What would happen to a small DC generator if it is spun at higher rpm?

In summary: Yes, the alternator will produce enough current to charge the battery at lower speeds too, but it will not be able to produce the same amount of current at higher speeds. The output voltage will be higher, but the charging current will be lower.
  • #1
Quix270
32
2
What would happen to a dc small generator if it is moved at more rpm that is it designed to? Does it will produce more, less or the same? I have this question since I while. Thank you
 
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  • #2
There are several types of DC generators, but do you mean something like this?

image.jpeg


Open circuit and short circuit are load extremes. For intermediate cases, voltage and current depend on the load.
 
  • #3
Yes something like that. So for example if it’s produce 12 at 2,000 rpm at 4,000 rpm can produce more the same but not less? Right?
 
  • #4
You don't say 12 what, but in general, yes. At least until something breaks.

Some quantities like power may peak at a max, then start going down as RPM increases more.
 
  • #5
Quix270 said:
What would happen to a dc small generator if it is moved at more rpm that is it designed to?
This question is likely about the 500W generator that you are building from scratch? :smile:

https://www.physicsforums.com/threa...gn-a-small-500w-synchronous-generator.974725/
In any case, at least in terms of failure mechanisms, a few come to mind:
  • Depending on how well balanced the shaft and components are, you will start to over-stress the bearings and associated support structures as you increase past your design maximum RPM
  • Since the voltage output will generally climb at higher RPM, you may run into some arcing or insulation failure issues with your wires and electrical connections
  • If the increase in output voltage also results in an increase in output current, you will be heating your windings and electrical connections more than you probably designed for. The increased temperatures inside the motor housing can potentially add more stress to the bearing assemblies.
 
  • #6
Every DC generator has AC somewhere inside. AC with metal core means losses. With high frequency (high RPM) this will increase => more heat, lower efficiency.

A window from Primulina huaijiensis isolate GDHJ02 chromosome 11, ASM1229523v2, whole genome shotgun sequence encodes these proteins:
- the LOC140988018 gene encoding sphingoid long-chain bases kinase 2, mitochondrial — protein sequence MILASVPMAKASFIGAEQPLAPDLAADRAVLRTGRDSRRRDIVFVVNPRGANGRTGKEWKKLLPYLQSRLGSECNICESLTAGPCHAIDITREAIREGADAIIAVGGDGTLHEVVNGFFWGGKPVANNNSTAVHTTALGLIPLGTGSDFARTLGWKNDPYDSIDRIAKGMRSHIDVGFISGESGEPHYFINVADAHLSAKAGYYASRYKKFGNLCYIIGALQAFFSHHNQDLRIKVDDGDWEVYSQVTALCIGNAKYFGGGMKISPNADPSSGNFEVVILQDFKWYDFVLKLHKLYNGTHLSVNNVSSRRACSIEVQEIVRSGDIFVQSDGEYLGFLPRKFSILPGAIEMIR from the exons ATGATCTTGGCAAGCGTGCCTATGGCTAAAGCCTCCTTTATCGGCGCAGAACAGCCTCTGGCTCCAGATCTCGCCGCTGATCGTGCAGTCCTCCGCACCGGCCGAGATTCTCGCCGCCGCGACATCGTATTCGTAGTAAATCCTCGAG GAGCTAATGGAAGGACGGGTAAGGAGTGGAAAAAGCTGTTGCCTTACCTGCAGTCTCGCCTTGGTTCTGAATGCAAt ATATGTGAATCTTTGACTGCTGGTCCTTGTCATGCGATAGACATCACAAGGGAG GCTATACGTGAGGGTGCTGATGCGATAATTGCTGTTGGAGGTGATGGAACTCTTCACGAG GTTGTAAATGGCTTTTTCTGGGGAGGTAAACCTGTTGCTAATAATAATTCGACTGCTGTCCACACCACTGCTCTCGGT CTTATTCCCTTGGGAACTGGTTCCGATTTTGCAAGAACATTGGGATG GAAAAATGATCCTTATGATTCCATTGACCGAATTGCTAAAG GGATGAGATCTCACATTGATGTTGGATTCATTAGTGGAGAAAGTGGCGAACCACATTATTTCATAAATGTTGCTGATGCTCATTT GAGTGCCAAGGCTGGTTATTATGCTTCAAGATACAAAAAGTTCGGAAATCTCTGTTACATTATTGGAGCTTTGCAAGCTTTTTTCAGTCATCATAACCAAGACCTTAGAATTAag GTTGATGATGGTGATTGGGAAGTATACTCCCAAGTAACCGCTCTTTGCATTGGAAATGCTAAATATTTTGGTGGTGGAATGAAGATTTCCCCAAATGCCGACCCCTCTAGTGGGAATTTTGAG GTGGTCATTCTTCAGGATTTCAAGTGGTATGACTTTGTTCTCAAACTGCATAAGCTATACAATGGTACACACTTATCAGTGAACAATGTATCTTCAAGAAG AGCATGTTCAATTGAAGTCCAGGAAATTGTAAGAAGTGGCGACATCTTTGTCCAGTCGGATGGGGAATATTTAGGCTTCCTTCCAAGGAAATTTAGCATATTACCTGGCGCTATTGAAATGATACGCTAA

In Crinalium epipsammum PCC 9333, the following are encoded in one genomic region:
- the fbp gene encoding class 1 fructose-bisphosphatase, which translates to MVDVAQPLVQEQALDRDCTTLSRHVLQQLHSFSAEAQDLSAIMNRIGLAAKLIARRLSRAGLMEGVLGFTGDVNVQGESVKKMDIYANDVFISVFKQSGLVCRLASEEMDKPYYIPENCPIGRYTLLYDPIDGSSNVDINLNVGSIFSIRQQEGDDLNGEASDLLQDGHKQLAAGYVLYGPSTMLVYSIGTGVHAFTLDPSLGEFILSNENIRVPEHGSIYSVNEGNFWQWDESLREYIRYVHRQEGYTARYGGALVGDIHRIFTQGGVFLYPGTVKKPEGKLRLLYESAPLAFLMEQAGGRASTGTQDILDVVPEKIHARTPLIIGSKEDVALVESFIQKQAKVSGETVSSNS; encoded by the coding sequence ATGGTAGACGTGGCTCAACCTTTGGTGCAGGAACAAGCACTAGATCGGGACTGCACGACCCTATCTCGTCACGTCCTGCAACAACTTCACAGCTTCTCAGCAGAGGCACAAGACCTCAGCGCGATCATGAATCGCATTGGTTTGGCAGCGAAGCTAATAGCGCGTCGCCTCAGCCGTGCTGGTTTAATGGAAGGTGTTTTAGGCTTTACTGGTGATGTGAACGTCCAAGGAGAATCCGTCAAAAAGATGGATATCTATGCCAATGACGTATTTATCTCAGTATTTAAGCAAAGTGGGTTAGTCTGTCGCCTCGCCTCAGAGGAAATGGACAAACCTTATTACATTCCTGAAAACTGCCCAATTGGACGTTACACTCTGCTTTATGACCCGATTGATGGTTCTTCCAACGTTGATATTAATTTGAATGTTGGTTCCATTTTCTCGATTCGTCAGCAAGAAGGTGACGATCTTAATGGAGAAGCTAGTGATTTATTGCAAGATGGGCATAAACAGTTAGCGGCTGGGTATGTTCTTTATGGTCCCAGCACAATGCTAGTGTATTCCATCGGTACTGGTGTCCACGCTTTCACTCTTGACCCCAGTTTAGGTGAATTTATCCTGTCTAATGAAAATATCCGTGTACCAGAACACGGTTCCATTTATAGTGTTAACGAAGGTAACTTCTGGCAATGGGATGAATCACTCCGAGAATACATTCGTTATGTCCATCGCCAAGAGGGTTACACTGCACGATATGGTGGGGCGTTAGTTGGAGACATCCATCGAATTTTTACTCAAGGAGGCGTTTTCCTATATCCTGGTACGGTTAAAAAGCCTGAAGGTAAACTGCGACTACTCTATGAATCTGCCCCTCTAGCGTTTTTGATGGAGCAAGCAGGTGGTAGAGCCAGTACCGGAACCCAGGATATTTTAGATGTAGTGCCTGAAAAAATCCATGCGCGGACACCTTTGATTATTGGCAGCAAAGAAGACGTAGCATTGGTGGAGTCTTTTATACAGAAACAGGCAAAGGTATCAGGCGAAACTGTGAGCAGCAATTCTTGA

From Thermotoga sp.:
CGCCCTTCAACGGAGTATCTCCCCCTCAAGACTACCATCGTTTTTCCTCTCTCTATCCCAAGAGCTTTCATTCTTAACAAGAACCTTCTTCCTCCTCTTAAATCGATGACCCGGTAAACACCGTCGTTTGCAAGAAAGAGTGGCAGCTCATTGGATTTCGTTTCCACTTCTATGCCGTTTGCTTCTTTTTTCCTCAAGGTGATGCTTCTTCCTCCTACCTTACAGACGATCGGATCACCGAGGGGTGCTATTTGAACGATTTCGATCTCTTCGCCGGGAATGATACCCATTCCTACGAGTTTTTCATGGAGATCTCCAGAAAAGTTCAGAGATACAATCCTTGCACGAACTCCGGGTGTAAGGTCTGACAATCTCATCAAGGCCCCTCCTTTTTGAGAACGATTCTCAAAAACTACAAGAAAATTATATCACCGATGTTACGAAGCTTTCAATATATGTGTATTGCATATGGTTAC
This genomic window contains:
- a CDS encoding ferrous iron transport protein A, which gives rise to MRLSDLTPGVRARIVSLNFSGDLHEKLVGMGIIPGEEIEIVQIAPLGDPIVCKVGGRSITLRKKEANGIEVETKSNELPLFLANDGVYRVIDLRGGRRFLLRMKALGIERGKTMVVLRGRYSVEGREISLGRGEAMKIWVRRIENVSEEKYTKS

Up to a limit this will be handled by laminated cores: higher frequency requires thin plates. But if you run the device at significantly higher frequency than what it was designed for this won't really help.
 
  • #7
So if I increase rpm in a certain point it will decrease power output?
 
  • #8
Yes.I know you're trying to make a DIY hydro project. Why are you asking about higher than design RPM?

4000 RPM is likely to cause vibration problems. So electrical questions are not the only thing to worry about.
 
  • #9
So how car alternators don’t get ruined at different speeds?
 
  • #10
Quix270 said:
So how car alternators don’t get ruined at different speeds?
They have a design max speed high enough to match top,engine RPM times the belt ratio. You asked about going higher than design speed.

In a car, the alternator begins working at about 2000 RPM engine speed. At higher speeds it can produce more, but its output is regulated by the voltage regulator. Smart voltage regulators match alternator output to the max charging current the battery can take.

Bottom line, you can't analyze the generator by itself. It is generator plus load that determines performance.
 
  • #11
So at the lower speed the car is moving the alternator, it produces enough current to charge the battery and then if the speed increase, that voltage is regulated?
 

1. What is a DC generator?

A DC generator is a device that converts mechanical energy into electrical energy. It consists of a rotating armature and a stationary set of magnets, which create a magnetic field that induces an electrical current in the armature as it spins.

2. What happens when a DC generator is spun at higher RPM?

When a DC generator is spun at higher RPM, the speed of the rotating armature increases, causing the magnetic field to change more rapidly. This results in a higher frequency and amplitude of the electrical current produced by the generator.

3. Will the voltage output of a DC generator increase with higher RPM?

Yes, the voltage output of a DC generator is directly proportional to the speed at which the armature is rotating. Therefore, as the RPM increases, the voltage output will also increase.

4. Can spinning a DC generator at extremely high RPM damage it?

Yes, spinning a DC generator at extremely high RPM can cause damage to the generator. The increased speed can cause the armature to overheat, leading to insulation breakdown and potential short circuits. It can also cause the bearings and other mechanical components to wear out faster.

5. Is there a limit to how fast a DC generator can be spun?

Yes, there is a limit to how fast a DC generator can be spun. This limit is determined by the design and construction of the generator, as well as the strength of the materials used. Exceeding this limit can cause damage to the generator and decrease its efficiency.

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